If you have a postpartum hemorrhage (losing too much blood after birth), you may be at higher risk for becoming anemic. For more information about postpartum hemorrhage, see Client Handouts page on OntarioMidwives.ca.

WHY TREAT ANEMIA?

It’s important to treat anemia so you feel better as quickly as possible and to maintain your overall health. It is also important to ensure that your iron levels are healthy if you are planning a future pregnancy. If your iron levels are very low in early pregnancy, there is a slightly higher chance that your baby will be born early or could be born smaller than expected (also called, “small for gestational age”). It is also important to treat anemia before you give birth. It is normal to lose some blood during labour and delivery, but low hemoglobin at the start of labour can put you at risk of worsened anemia after the baby is born. Depending on how severe your anemia is at the end of your pregnancy, your midwife may have recommendations about where you plan to give birth.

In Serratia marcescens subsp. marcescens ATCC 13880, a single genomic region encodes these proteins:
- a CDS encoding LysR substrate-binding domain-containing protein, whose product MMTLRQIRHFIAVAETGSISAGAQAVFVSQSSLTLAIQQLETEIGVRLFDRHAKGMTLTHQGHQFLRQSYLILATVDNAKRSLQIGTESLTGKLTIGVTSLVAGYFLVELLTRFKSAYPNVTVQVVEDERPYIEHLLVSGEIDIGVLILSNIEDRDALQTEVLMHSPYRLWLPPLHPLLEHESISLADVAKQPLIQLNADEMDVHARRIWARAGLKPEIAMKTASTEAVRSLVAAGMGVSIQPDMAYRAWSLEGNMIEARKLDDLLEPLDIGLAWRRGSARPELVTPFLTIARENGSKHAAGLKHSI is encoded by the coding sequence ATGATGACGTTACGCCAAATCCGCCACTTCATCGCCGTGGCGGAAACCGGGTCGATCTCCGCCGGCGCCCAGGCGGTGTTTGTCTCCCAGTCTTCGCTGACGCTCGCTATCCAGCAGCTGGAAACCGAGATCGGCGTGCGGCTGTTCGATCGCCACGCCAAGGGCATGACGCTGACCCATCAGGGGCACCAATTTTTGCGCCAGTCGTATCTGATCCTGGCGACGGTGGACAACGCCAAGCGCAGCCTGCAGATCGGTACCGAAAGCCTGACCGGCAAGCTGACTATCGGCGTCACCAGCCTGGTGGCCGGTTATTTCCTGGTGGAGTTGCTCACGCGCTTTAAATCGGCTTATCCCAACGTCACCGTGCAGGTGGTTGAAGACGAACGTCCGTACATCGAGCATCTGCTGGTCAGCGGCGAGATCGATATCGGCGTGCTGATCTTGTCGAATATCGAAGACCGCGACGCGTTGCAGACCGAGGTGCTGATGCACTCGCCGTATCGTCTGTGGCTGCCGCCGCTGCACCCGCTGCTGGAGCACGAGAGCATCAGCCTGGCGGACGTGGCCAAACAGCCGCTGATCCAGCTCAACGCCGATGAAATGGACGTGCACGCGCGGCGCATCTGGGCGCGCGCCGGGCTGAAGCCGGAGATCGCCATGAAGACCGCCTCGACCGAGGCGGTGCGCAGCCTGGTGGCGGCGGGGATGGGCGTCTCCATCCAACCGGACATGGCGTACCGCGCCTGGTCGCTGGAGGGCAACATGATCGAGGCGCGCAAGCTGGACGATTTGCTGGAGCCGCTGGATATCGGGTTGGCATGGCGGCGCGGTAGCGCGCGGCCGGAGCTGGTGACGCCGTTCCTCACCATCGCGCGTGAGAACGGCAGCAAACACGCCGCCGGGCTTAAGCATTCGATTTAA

HOW IS ANEMIA TREATED?

If you are diagnosed with anemia, your midwife will discuss options for treatment. Iron pills or liquid supplements are usually the first choice to treat anemia during and after pregnancy.

There are lots of different iron supplements available in Canada. Iron is often included in multivitamins, including prenatal vitamins. Elemental iron is the form of iron that your body absorbs easily and different formulations of iron supplements contain different amounts of elemental iron. It is recommended that people who are diagnosed with iron deficiency anemia take supplements that provide about 50-100 mg of elemental iron each day.

There isn’t strong evidence showing that one brand of iron is more effective or causes less side-effects than any other. It can be confusing to choose which iron supplement to buy, especially since prices vary. Talk to your midwife about what supplement is right for you.